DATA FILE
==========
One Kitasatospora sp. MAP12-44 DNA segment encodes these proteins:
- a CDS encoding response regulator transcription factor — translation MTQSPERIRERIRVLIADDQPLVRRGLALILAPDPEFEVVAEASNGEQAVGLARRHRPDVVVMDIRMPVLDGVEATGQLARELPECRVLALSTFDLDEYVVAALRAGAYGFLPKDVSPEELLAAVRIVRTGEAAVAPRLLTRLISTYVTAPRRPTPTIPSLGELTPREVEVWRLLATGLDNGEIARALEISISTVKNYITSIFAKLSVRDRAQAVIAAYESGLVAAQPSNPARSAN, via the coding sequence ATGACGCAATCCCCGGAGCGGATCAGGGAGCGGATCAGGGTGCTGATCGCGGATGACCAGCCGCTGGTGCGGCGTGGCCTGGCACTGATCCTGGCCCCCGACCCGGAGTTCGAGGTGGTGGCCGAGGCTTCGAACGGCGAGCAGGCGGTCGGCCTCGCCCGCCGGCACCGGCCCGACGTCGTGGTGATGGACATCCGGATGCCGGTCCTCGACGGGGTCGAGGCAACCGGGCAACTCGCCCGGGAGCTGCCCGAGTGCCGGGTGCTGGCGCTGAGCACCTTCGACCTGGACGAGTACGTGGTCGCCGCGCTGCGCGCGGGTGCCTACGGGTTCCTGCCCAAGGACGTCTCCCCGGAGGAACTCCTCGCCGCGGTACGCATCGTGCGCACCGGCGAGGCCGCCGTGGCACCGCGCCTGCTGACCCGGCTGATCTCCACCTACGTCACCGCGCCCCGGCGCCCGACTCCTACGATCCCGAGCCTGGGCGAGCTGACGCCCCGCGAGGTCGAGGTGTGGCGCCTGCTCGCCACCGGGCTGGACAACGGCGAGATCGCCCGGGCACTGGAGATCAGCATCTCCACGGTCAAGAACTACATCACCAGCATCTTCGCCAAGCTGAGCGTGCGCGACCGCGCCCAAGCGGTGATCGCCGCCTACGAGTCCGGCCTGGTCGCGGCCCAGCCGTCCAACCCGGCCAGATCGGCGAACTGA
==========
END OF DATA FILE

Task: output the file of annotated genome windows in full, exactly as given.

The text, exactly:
One Kitasatospora sp. MAP12-44 DNA segment encodes these proteins:
- a CDS encoding response regulator transcription factor — translation MTQSPERIRERIRVLIADDQPLVRRGLALILAPDPEFEVVAEASNGEQAVGLARRHRPDVVVMDIRMPVLDGVEATGQLARELPECRVLALSTFDLDEYVVAALRAGAYGFLPKDVSPEELLAAVRIVRTGEAAVAPRLLTRLISTYVTAPRRPTPTIPSLGELTPREVEVWRLLATGLDNGEIARALEISISTVKNYITSIFAKLSVRDRAQAVIAAYESGLVAAQPSNPARSAN, via the coding sequence ATGACGCAATCCCCGGAGCGGATCAGGGAGCGGATCAGGGTGCTGATCGCGGATGACCAGCCGCTGGTGCGGCGTGGCCTGGCACTGATCCTGGCCCCCGACCCGGAGTTCGAGGTGGTGGCCGAGGCTTCGAACGGCGAGCAGGCGGTCGGCCTCGCCCGCCGGCACCGGCCCGACGTCGTGGTGATGGACATCCGGATGCCGGTCCTCGACGGGGTCGAGGCAACCGGGCAACTCGCCCGGGAGCTGCCCGAGTGCCGGGTGCTGGCGCTGAGCACCTTCGACCTGGACGAGTACGTGGTCGCCGCGCTGCGCGCGGGTGCCTACGGGTTCCTGCCCAAGGACGTCTCCCCGGAGGAACTCCTCGCCGCGGTACGCATCGTGCGCACCGGCGAGGCCGCCGTGGCACCGCGCCTGCTGACCCGGCTGATCTCCACCTACGTCACCGCGCCCCGGCGCCCGACTCCTACGATCCCGAGCCTGGGCGAGCTGACGCCCCGCGAGGTCGAGGTGTGGCGCCTGCTCGCCACCGGGCTGGACAACGGCGAGATCGCCCGGGCACTGGAGATCAGCATCTCCACGGTCAAGAACTACATCACCAGCATCTTCGCCAAGCTGAGCGTGCGCGACCGCGCCCAAGCGGTGATCGCCGCCTACGAGTCCGGCCTGGTCGCGGCCCAGCCGTCCAACCCGGCCAGATCGGCGAACTGA